- The Washington Times - Thursday, January 27, 2005

Praise for Zell

Republican Party Chairman Ken Mehlman, who served as President Bush’s campaign manager last year, says that Democrats and the press completely misread the power of the blistering keynote speech given by Sen. Zell Miller, Georgia Democrat, at the Republican convention.

“Zell Miller got a better reception than George W. Bush did” when they campaigned together, Mr. Mehlman said at a forum with John Kerry’s campaign manager, Mary Beth Cahill, moderated by former President George Bush at his library in Texas.

“You saw, when [Mr. Miller] spoke, someone who was unbelievably sincere. You might not agree with him, but you saw someone who believed what he was saying,” Mr. Mehlman said.

That prompted the elder Mr. Bush to recall that the Georgia Democrat also spoke at the 1992 Democratic convention, the New York Times reports.

“Could I editorialize here about Zell Miller, who I like, but who gave the Democratic keynote speech knocking the socks off of me?” Mr. Bush said. “He was not, by definition, my favorite guy. But he is now.”

Abortion anchor

“Sen. Hillary Rodham Clinton has given a speech on abortion that is befuddling the political class. Did she, in her speech Monday to abortion-rights supporters, say what she’s always said on abortion, or something new?” Terry Eastland writes at the Weekly Standard Web site (www.weeklystandard.com).

“Clinton affirmed her long-standing support for abortion rights, as declared in Roe v. Wade. But ‘then she quickly shifted gears,’ the New York Times declared in a front-page story, ‘offering warm words to opponents of legalized abortion and praising the influence of “religious and moral values” on delaying teenage girls from becoming sexually active.’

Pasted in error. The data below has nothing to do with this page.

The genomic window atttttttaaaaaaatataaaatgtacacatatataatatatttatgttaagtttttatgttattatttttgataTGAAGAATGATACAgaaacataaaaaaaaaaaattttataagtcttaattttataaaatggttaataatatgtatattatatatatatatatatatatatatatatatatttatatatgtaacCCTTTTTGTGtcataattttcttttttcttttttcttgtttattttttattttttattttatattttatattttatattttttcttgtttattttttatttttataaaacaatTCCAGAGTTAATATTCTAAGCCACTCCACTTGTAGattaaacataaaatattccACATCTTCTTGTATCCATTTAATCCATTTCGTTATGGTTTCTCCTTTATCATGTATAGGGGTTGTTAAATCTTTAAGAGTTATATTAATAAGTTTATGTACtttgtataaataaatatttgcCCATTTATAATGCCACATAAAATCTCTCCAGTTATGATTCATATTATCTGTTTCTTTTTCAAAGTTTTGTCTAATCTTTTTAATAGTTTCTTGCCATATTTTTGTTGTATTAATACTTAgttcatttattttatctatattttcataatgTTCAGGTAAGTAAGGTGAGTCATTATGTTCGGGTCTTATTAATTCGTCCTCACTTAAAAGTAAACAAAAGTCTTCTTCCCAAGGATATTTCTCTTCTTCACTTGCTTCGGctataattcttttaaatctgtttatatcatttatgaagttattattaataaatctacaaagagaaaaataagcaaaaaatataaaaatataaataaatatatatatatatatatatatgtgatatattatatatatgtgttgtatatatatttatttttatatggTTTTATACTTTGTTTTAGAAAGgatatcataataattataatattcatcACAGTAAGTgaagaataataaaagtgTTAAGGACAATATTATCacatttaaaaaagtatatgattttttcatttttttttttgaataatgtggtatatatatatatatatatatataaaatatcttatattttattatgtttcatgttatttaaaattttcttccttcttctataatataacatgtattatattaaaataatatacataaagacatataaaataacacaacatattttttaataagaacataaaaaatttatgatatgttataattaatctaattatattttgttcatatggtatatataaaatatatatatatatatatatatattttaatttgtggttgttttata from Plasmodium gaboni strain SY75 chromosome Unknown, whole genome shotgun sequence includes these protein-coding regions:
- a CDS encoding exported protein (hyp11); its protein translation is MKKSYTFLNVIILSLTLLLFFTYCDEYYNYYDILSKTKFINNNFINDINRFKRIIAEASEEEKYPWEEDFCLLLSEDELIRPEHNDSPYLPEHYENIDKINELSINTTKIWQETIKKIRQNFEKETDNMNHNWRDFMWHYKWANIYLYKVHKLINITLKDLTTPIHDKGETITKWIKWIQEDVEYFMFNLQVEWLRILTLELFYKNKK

“A day later a Clinton aide told reporters that the senator had said nothing new and that the speech didn’t merit A-1 coverage. So the Times was wrong to see the speech as an effort to reach out ‘beyond traditional core Democrats who support abortion rights’ — or was it?

“This much is clear: It would have been front-page news everywhere if Clinton had said that it’s time for her party to quit defending Roe v. Wade,” Mr. Eastland said.

“That would have been heresy to ‘traditional core Democrats,’ of course, but the truth is that the Democrats’ fierce attachment to Roe is a big reason for the party’s gradual decline. …

“As abortion-rights supporter Benjamin Wittes writes in the current Atlantic Monthly, Roe had ‘a deep legitimacy problem.’ But soon the Democratic Party swore allegiance to just such a decision. That meant as well a commitment to its disenfranchising effects, since Roe mandated policy. The party came to shut down dissent (recall that Robert Casey, the pro-life Pennsylvania governor, was barred from speaking at the Democratic National Convention in 1992) even as it advanced ever more strident defenses of Roe (no ‘warm words’ for pro-lifers).”

Panel shrinkage

New House Appropriations Committee Chairman Jerry Lewis, California Republican, is pushing a proposal to restructure the panel, eliminating three subcommittees.

According to House aides, Republican leaders are generally on board with Mr. Lewis’ proposal, a concept originally suggested by Majority Leader Tom DeLay, Texas Republican.

But the radical effort to streamline the federal appropriations process is not being considered by the corresponding Senate committee, spelling trouble for its potential effect on the House-Senate negotiation process for final appropriations bills, United Press International reports.